Schumer: Trump 'redefined chutzpah' by calling Dems an 'anti-Jewish party'

Schumer: Trump 'redefined chutzpah' by calling Dems an 'anti-Jewish party'
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Senate Minority Leader Charles SchumerCharles (Chuck) Ellis SchumerTrump defends 'crime buster' Giuliani amid reported probe Louisiana voters head to the polls in governor's race as Trump urges GOP support Trump urges Louisiana voters to back GOP in governor's race then 'enjoy the game' MORE (D-N.Y.) hammered President TrumpDonald John TrumpGiuliani says he is unaware of reported federal investigation Louisiana's Democratic governor forced into runoff Lawmakers focus their ire on NBA, not China MORE on Friday for calling Democrats an “anti-Jewish party,” pointing to his widely criticized response to the deadly white nationalist rally in Charlottesville, Va., in 2017.

“For the president, who when neo-Nazis marched in Charlottesville in front of a synagogue and said ‘burn it down’ and he said ‘both sides’ are to blame, this is a new divisive low,” Schumer wrote in a Facebook post. 

“His comments show the president is only interested in playing the politics of division and not in fighting anti-Semitism. Mr. President, you have redefined chutzpah.” 

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Schumer's pushback came after Trump slammed House Democrats on Friday after they introduced and passed a resolution condemning a wide range of discrimination rather than singling out Rep. Ilhan OmarIlhan OmarThe Hill's 12:30 Report — Presented by USAA — Ex-Ukraine ambassador testifies Trump pushed for her ouster The Hill's Morning Report — Arrest of Giuliani associates triggers many questions Trump attacks Omar as 'America-hating socialist' at Minnesota rally MORE (D-Minn.) for comments she made about pro-Israel groups that were widely condemned as anti-Semitic.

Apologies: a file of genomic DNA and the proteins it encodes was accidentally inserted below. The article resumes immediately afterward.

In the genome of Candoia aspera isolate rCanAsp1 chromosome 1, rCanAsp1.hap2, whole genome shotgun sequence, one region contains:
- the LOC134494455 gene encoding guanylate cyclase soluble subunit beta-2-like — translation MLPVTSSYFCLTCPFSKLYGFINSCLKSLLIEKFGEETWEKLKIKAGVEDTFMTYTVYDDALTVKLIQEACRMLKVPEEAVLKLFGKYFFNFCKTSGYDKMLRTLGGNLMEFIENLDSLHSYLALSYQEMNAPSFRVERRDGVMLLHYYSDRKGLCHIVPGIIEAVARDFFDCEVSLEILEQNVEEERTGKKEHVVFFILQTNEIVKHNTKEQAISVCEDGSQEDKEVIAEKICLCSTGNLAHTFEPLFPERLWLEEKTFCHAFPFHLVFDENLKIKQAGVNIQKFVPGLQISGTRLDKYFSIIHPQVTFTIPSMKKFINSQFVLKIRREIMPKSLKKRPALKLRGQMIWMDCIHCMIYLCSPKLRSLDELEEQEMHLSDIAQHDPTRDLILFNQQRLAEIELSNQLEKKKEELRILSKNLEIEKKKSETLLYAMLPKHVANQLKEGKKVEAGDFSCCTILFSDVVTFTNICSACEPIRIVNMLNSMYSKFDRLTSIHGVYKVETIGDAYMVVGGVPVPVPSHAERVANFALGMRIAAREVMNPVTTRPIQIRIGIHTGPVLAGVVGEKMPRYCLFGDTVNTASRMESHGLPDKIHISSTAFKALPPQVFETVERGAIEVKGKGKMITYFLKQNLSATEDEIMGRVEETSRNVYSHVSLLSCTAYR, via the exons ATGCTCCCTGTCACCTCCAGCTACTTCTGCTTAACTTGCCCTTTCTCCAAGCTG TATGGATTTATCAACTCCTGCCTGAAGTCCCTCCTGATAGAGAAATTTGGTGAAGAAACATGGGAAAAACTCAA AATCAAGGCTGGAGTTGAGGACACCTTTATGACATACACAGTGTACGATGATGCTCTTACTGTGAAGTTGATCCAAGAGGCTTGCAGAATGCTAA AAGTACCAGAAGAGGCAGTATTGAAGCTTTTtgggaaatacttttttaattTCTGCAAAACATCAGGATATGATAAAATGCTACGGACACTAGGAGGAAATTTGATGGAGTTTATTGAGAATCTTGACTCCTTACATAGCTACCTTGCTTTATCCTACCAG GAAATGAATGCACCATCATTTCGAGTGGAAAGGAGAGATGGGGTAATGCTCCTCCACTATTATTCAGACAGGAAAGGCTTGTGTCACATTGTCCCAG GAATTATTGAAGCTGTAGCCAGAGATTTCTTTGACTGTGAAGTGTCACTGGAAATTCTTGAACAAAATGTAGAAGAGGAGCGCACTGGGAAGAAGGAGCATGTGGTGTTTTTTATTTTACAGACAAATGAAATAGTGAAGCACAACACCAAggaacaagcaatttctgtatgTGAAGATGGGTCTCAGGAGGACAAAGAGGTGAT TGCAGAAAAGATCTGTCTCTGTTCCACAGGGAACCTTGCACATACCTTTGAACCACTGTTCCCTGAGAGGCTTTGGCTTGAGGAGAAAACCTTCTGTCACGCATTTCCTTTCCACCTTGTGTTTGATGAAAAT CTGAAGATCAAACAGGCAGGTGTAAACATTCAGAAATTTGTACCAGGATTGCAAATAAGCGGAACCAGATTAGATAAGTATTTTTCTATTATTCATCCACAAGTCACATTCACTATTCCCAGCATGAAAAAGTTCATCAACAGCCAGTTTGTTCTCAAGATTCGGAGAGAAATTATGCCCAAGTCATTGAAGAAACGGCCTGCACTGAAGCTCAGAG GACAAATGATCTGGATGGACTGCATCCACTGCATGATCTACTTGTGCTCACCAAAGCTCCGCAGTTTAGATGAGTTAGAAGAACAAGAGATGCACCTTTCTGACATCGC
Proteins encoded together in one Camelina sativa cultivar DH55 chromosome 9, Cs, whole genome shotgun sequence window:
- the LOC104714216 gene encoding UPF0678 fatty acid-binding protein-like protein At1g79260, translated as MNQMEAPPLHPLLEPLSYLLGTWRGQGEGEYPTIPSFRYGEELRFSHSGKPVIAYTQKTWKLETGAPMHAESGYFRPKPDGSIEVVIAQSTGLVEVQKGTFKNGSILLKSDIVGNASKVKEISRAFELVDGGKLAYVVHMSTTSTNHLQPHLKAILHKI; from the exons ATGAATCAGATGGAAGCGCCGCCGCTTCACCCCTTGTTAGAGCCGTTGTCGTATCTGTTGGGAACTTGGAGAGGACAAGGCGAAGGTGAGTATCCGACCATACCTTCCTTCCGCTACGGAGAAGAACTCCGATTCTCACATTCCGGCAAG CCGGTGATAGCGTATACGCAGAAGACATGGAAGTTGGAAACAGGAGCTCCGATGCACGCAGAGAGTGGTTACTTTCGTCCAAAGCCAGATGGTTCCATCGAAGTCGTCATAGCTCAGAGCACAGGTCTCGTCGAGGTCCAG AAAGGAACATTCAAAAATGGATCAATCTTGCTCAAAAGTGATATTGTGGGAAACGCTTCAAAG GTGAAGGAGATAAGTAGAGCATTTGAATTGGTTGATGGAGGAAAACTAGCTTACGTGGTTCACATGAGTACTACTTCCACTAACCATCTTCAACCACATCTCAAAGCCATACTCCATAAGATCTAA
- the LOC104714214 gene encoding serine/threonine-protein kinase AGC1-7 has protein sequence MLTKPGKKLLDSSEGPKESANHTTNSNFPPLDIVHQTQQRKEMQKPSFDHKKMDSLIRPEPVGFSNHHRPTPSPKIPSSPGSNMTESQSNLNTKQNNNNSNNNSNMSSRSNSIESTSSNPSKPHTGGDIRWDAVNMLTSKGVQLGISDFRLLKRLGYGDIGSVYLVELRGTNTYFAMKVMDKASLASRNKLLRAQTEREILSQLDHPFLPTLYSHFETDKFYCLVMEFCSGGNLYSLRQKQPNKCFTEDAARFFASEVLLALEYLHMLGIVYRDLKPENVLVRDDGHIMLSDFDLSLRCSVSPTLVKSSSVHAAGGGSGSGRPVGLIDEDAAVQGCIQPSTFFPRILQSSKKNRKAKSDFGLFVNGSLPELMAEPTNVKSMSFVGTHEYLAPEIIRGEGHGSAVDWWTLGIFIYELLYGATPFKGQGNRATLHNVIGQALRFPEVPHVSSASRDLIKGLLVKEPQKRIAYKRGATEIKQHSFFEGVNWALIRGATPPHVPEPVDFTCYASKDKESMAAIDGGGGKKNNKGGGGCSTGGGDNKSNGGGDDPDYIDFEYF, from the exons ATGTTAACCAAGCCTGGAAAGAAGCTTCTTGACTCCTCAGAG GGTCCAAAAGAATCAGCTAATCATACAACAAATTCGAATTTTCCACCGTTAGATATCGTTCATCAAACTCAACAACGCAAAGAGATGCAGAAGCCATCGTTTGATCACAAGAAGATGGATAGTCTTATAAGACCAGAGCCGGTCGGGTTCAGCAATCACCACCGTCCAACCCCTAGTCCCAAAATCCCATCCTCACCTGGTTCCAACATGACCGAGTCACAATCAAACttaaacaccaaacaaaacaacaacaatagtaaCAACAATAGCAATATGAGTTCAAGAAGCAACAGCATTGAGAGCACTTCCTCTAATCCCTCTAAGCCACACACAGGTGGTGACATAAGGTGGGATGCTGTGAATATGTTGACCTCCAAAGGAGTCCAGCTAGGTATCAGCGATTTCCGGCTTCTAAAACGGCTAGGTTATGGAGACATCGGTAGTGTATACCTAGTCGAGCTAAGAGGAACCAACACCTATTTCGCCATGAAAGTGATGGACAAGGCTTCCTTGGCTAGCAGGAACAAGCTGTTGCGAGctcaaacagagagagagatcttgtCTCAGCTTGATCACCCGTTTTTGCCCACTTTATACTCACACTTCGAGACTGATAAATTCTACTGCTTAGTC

Omar’s remarks threw the House Democratic Caucus into turmoil, with some Jewish members calling for legislation that named Omar and focused solely on anti-Semitism, while Omar’s progressive allies pushed for a broader resolution in light of threats the Minnesota Democrat, who is Muslim, has faced. The progressives ultimately prevailed, rankling some of the conference’s moderates. 

“I thought yesterday’s vote by the House was disgraceful,” Trump told reporters at the White House. “The Democrats have become an anti-Israel party. They’ve become an anti-Jewish party.”

Trump’s comments Friday drew widespread rebukes from Democrats, who suggested he was exploiting claims of anti-Semitism for his own political benefit.

“I condemn the use of anti-Semitism by my colleagues, Democrat and Republican, AND by your campaign,” Rep. Ted DeutchTheodore (Ted) Eliot DeutchHouse Ethics Committee reviewing two GOP lawmakers over campaign finance House Ethics panel reviewing Tlaib over campaign salary Gun epidemic is personal for lawmakers touched by violence MORE (D-Fla.) tweeted in response to Trump. “This isn’t political. It’s life and death. Please stop.”

Rep. Jamie RaskinJamin (Jamie) Ben RaskinOversight panel to subpoena Trump officials next week over deportation deferrals Democrats plow ahead as Trump seeks to hobble impeachment effort Hillicon Valley: Zuckerberg to testify on Libra | Extremists find home on Telegram app | Warren blasts Facebook for not removing anti-Biden ad | California outlaws facial recognition in police body cameras | China rips US tech sanctions MORE (D-Md.) added that Trump was “lucky” he was not singled out himself in the House resolution in light of controversial comments he has made.

The president was broadly condemned for his comments about the 2017 Charlottesville clashes, in which he appeared to equivocate between neo-Nazis and counterprotesters.

“You had some very bad people in that group, but you also had people that were very fine people on both sides,” Trump said at the time.

White supremacist marchers chanted “Jews will not replace us” and carried Nazi and confederate flags before the violent clashes, which killed one counterprotester, began.